Step back in time at a legendary traditional restaurant wrapped in gardens in the heart of Tokyo - and savor an atmospheric meal of seasonal, homemade dishes.
Time seems to stand still among the sliding screens, paper lanterns, wooden corridors and windows framing views of stone pathways, century-old pine trees and carp-filled ponds.
This atmospheric setting may tick all the traditional Japanese boxes - yet its location may come as something of a surprise: it sits right at the heart of ultra-modern Tokyo.
Tokyo Shiba Tofuya Ukai is a classic example of the city’s easy mesh of old and new. The restaurant is hidden near the base of the iconic red and white Tokyo Tower in the Shiba district, its traditional architecture discreetly cocooned in exquisite gardens.
It’s one of numerous unexpected culinary gems scattered across Tokyo, a city that has long excelled at hidden establishments which surprise as well as satiate food-loving visitors from across the globe.
The experience begins the moment guests arrive. Staff - the embodiment of omotenashi, that near-intuitive sense of Japanese hospitality - bow gently as guests wander along a stone pathway and pass through split noren curtains.
As if stepping back in time, the atmosphere feels centuries-old - as reflected by the traditional crimson painted walls known as bengara, interlocked timber, tatami flooring, calligraphic scrolls and seasonal ikebana flowers.
The restaurant spans a 200-year-old former sake brewery and farmer’s residence (both painstakingly transported from Yamagata and Niigata in northern Japan), creating an intimate warren of 55 private dining spaces, each with garden views.
Food, however, steals the show. A glance at any dish quickly confirms the season, be it springtime bamboo shoots and sakura shrimp or fresh crab and yellowtail fish in winter, alongside one of its house specialties: tofu.
A modern-day temple to all things tofu, the restaurant is widely celebrated for its mastery of the soybean food, which appears in an array of shapes, forms and textures.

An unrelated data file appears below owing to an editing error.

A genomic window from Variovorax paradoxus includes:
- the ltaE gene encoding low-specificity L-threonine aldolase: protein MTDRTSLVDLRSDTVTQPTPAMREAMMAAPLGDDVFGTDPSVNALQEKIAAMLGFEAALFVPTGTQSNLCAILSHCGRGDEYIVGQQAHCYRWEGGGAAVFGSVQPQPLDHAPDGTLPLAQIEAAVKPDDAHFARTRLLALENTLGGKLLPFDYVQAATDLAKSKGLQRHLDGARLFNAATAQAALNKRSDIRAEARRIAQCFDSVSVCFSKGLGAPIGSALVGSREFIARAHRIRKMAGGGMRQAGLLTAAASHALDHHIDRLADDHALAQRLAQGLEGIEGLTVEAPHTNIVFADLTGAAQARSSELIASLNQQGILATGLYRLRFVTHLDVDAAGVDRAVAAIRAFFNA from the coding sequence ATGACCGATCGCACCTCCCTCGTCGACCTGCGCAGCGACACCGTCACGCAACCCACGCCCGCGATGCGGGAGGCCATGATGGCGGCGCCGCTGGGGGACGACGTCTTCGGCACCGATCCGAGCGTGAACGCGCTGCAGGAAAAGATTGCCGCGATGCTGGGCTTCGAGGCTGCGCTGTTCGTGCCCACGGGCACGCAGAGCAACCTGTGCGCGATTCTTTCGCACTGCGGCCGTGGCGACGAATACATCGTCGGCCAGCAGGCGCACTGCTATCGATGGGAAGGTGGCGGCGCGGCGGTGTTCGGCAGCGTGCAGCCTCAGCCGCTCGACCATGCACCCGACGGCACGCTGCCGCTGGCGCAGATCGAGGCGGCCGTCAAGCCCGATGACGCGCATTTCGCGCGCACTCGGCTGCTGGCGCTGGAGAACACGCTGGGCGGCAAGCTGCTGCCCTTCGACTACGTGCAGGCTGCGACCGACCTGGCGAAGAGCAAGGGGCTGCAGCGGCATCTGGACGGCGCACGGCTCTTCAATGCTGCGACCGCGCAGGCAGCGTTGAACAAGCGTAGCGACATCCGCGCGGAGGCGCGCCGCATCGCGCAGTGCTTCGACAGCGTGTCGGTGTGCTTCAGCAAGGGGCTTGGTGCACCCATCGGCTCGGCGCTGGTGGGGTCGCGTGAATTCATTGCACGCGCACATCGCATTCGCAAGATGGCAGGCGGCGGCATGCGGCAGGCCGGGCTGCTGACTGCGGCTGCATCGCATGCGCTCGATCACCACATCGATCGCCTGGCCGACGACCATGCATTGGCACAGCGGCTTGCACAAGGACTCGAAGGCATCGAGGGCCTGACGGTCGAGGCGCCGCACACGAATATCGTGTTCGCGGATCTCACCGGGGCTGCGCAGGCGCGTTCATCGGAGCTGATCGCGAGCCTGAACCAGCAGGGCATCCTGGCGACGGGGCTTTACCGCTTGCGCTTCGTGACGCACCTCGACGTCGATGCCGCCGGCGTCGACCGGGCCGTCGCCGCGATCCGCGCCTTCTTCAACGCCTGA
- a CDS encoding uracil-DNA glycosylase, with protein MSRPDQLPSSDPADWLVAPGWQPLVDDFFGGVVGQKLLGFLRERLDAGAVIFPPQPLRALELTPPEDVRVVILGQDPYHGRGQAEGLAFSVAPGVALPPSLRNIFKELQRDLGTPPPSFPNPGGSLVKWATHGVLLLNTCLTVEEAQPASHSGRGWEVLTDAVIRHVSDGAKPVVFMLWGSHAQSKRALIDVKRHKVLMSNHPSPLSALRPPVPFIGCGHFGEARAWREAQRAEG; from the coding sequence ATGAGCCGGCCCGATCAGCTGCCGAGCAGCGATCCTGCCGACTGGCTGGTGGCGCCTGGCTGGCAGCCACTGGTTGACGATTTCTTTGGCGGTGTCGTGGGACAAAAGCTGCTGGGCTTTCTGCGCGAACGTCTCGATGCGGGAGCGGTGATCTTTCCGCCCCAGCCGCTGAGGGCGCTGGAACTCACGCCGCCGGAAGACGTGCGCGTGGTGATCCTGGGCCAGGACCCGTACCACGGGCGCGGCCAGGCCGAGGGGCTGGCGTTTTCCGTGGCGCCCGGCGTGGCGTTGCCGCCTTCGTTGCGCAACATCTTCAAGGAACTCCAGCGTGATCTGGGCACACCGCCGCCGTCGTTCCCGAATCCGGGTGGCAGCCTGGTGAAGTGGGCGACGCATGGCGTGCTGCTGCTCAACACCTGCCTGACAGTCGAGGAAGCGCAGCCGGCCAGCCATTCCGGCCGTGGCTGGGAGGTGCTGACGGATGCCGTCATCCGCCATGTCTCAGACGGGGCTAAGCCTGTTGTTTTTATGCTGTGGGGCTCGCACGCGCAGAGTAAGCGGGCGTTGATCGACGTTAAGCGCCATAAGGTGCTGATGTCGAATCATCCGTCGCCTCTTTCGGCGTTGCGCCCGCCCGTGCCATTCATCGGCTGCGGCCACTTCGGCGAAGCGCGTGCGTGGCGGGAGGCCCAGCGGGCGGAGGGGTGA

The restaurant prides itself on using the highest quality soybeans and exquisitely pure water from the wild mountains of Tokyo’s western Hachioji area, resulting in a signature tofu with a rich and sweet flavor.
Among its most famous specialties is tousui tofu, a warming dish of handmade tofu with a special fish stock. Another is dengaku, a dish normally made from thin slices of fried tofu known as abura-age. At Ukai, the slices are relatively thick and also contain plenty of tofu, creating a delicious softness wrapped in a crisp exterior. It’s served to guests in a courtyard, where staff coat it with sweet and salty miso before chargrilling it to perfection.
"Tofu is simple and healthy and goes well with many different seasonings,” explains Makoto Fujita, the restaurant’s master chef. “Over centuries, a wide range of cooking methods for tofu has been developed in Japan. Fish, meat and vegetables exist all over the world, but tofu is a dish which is truly representative of Japan.”
Food lovers keen to explore a more nature-drenched side of Tokyo can head to the original Ukai restaurant - Ukai Toriyama in Hachioji, about an hour’s drive west of the city center. Immersed in deep mountainside forest (summertime fireflies are a highlight), it’s an idyllic natural utopia, with 38 traditional buildings - the perfect setting to enjoy its signature charcoal chicken dipped in a secret sauce or grilled ayu sweetfish.